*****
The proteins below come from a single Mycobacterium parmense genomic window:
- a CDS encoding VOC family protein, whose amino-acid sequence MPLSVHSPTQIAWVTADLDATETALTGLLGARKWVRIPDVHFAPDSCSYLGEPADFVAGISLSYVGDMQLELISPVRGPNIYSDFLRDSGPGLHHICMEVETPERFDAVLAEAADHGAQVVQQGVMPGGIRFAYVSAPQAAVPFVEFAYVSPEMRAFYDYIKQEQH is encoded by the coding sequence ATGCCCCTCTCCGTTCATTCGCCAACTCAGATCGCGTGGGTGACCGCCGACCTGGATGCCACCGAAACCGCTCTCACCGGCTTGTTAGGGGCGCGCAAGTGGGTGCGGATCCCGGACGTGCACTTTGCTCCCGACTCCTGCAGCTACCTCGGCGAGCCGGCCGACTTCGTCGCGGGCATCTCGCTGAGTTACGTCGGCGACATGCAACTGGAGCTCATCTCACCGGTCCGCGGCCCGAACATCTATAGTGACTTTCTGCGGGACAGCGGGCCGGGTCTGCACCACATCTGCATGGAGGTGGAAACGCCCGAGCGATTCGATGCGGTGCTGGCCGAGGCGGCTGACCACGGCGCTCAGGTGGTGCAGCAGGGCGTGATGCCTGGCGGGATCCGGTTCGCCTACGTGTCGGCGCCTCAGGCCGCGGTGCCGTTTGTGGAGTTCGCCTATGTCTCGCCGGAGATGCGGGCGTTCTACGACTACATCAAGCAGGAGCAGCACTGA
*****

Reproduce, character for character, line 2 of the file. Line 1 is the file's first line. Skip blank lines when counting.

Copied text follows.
- a CDS encoding VOC family protein, whose amino-acid sequence MPLSVHSPTQIAWVTADLDATETALTGLLGARKWVRIPDVHFAPDSCSYLGEPADFVAGISLSYVGDMQLELISPVRGPNIYSDFLRDSGPGLHHICMEVETPERFDAVLAEAADHGAQVVQQGVMPGGIRFAYVSAPQAAVPFVEFAYVSPEMRAFYDYIKQEQH is encoded by the coding sequence ATGCCCCTCTCCGTTCATTCGCCAACTCAGATCGCGTGGGTGACCGCCGACCTGGATGCCACCGAAACCGCTCTCACCGGCTTGTTAGGGGCGCGCAAGTGGGTGCGGATCCCGGACGTGCACTTTGCTCCCGACTCCTGCAGCTACCTCGGCGAGCCGGCCGACTTCGTCGCGGGCATCTCGCTGAGTTACGTCGGCGACATGCAACTGGAGCTCATCTCACCGGTCCGCGGCCCGAACATCTATAGTGACTTTCTGCGGGACAGCGGGCCGGGTCTGCACCACATCTGCATGGAGGTGGAAACGCCCGAGCGATTCGATGCGGTGCTGGCCGAGGCGGCTGACCACGGCGCTCAGGTGGTGCAGCAGGGCGTGATGCCTGGCGGGATCCGGTTCGCCTACGTGTCGGCGCCTCAGGCCGCGGTGCCGTTTGTGGAGTTCGCCTATGTCTCGCCGGAGATGCGGGCGTTCTACGACTACATCAAGCAGGAGCAGCACTGA